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Job loss could pose problem on the home front -

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Job loss could pose problem on the home front: report

The World Today - Monday, 8 December , 2008 12:31:00

Reporter: Richard Lindell

ELEANOR HALL: There is more evidence today that mortgage stress is spreading from the outer suburbs
to the big end of town.

Interest rates may be on the way down but household debt levels remain at historical highs and an
increase in unemployment could trigger a sharp rise in loan defaults next year.

James Hickey is a banking partner at Deloitte and is the author of a report into the mortgage
industry.

He spoke to Richard Lindell.

JAMES HICKEY: What we did find this year is that older and/or higher income earners certainly
weren't as comfortable this year with their debt than they were last year. Which we believe
reflects the fact, this has been commented on over the last few months, that stress isn't just an
issue for the lower income earners, it is also now, becoming a notable issue for higher income
earners.

RICHARD LINDELL: What about defaults? Do you expect to see an increase in mortgage defaults next
year as the economy weakens further and presumably unemployment rises?

JAMES HICKEY: I think they are the two critical issues that will determine the level of, firstly,
arrears or loans falling into arrears and then subsequently loans potentially going into default,
will certainly be the level of unemployment. That is why you are seeing a lot of government action
at the moment trying to give stimulus to the economy, to try to mitigate the chance of unemployment
really rising.

Because if it does then that certainly places a lot more households under stress and that would
lead to an increase in arrears and ultimately default rates.

RICHARD LINDELL: Where do you see the housing market going in 2009? Will rising unemployment and a
weakening economy lead to falls in house prices? Some are predicting 30 per cent to 50 per cent
falls.

JAMES HICKEY: Look, we think there is going to some sort of resilient floor that will underpin the
Australian housing sector. That really comes from a few factors. One is the various government and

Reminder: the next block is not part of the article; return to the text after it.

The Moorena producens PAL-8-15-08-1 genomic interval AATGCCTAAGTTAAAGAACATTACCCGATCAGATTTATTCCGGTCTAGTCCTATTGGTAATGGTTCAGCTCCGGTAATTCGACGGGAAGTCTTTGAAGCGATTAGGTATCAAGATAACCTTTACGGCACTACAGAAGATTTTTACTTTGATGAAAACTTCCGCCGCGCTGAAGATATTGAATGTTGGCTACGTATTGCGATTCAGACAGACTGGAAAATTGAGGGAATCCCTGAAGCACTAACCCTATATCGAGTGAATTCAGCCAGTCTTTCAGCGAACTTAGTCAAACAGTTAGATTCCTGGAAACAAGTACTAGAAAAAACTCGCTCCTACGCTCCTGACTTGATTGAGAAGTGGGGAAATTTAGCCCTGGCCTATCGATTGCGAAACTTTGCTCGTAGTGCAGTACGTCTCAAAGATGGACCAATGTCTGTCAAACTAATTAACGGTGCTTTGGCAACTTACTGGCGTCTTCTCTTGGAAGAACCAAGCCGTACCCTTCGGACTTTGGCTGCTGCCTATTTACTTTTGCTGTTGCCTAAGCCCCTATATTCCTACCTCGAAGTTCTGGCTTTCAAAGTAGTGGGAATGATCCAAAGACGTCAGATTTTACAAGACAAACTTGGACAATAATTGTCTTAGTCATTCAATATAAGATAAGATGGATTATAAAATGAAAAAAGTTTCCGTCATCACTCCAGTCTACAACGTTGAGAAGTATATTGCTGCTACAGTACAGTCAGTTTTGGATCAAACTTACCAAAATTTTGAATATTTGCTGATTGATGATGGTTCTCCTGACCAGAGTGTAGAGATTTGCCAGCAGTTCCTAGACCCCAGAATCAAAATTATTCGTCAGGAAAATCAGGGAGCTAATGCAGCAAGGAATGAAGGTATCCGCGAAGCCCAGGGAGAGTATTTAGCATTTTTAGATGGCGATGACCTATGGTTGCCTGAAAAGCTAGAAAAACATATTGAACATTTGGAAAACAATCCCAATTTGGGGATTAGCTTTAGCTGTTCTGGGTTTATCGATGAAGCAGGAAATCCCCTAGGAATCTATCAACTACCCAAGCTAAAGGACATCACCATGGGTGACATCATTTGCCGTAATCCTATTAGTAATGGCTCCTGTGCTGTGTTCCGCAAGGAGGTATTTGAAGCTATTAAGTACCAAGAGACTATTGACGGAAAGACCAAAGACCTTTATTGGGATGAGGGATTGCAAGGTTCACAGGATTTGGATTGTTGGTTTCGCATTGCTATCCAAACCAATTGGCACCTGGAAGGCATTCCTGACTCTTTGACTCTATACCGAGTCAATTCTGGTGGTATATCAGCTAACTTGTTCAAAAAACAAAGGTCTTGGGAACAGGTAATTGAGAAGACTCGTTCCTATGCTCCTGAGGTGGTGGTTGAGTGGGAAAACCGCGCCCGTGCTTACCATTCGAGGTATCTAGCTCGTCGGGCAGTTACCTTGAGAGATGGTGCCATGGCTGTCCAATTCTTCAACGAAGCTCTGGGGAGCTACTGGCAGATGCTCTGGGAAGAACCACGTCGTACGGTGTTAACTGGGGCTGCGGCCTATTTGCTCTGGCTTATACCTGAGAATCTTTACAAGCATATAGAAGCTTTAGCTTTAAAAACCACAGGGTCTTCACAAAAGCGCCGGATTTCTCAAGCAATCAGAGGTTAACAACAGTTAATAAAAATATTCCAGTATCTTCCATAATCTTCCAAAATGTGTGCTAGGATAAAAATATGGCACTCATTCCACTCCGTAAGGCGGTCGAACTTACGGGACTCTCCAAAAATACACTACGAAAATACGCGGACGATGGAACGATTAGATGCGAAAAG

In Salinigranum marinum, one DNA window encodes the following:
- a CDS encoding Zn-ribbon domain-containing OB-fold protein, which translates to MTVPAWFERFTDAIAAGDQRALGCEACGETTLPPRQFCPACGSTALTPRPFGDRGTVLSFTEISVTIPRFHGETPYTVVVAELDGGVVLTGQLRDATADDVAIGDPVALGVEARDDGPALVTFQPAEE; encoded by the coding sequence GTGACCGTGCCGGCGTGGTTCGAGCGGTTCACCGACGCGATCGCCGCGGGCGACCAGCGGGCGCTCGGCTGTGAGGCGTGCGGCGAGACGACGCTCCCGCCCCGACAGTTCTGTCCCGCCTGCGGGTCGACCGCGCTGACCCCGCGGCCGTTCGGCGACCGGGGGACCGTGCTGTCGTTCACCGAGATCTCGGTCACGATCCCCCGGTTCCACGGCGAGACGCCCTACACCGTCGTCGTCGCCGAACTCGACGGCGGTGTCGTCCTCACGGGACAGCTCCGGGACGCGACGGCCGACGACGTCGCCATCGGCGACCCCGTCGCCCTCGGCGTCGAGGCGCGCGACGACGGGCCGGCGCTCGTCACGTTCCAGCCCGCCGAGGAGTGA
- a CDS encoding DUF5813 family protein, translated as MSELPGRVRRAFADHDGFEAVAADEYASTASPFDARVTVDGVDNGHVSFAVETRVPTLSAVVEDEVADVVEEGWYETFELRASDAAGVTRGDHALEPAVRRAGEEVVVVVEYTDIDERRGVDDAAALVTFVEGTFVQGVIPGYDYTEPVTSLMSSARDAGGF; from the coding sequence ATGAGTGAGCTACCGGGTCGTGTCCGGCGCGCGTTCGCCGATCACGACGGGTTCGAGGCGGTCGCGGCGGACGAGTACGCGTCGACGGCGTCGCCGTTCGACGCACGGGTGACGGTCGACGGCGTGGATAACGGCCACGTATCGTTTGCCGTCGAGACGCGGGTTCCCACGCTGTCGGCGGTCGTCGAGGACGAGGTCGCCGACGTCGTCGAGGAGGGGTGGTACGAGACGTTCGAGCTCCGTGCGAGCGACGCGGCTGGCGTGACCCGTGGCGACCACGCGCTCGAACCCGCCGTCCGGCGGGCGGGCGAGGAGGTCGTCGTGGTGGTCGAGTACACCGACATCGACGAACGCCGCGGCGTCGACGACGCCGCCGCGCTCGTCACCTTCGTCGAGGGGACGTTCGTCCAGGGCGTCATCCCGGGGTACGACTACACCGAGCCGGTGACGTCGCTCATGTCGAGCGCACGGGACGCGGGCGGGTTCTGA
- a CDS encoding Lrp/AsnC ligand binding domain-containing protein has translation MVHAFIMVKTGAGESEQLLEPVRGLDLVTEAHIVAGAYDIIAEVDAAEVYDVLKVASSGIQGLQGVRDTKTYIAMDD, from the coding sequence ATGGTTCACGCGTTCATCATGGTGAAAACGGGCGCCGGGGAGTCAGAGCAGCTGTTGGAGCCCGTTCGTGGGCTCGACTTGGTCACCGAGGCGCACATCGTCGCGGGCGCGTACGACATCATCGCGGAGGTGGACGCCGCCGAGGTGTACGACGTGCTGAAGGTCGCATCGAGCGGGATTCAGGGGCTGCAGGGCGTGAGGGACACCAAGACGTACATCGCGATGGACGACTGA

RBA actions to date, to support stimulus.

We also think if you look at the supply and demand, which has been published by Treasury and other
groups, it does go to show that Australia does have a shortage of available housing stock. And
particularly with the population growth which is forecast to continue around one-and-a-half per
cent per annum together with all the fiscal incentives being provided, then we think that does
provide some underpin to a flaw in the housing sector.

RICHARD LINDELL: The flaw in the housing sector that you talk about here, does that depend though
on unemployment not rising too much?

JAMES HICKEY: Obviously if unemployment rises, that does start to dampen the demand side of that
equation. Secondly, obviously if unemployment rises that feeds itself through to arrears and
default levels then may increase the rate at which certain properties may be repossessed.

But you know, you are still talking about arrears levels which are very small relative to other
global housing economies.

RICHARD LINDELL: If house prices are underpinned next year and remain flat or grow slightly, that
is obviously good news for home owners but it also suggests that affordability for first home
buyers is not going to improve in the near future.

JAMES HICKEY: I suppose a flaw and a underpin and we haven't put a what we believe the housing
market will actually move by, but certainly of falls of between 30 and 50 per cent we believe is
certainly not what we are saying, we believe the flaw will stop any such dramatic fall in housing
prices.

Certainly around first home buyer affordability, certainly there is a number of initiatives in
place to try to help first home buyers save for a deposit. Certainly with rates coming down, it can
make the entry level in terms of debt servicing more lighter for first home buyers than it would
otherwise been and there is certainly not the rampant demand growth that perhaps was seen around
the boom of the property market, driving a lot of prices up at a rapid rate.

RICHARD LINDELL: They are still facing house prices which I think in your report you found were
nine times income and when you think historically it was only two or three times wasn't it. So they
are still facing a huge issue in terms of affordability.

JAMES HICKEY: That is true. Obviously now with rates lower, that does help the debt servicing
requirement for a lot of those first home buyers. So with rates coming down it certainly does mean
that's a significant part of the equation, that first home buyers need to consider in terms of how
much debt as a proportion of their income they actually now are required to repay to the banks if
they were to enter into a mortgage.

ELEANOR HALL: That is Deloitte partner, James Hickey, speaking to Richard Lindell.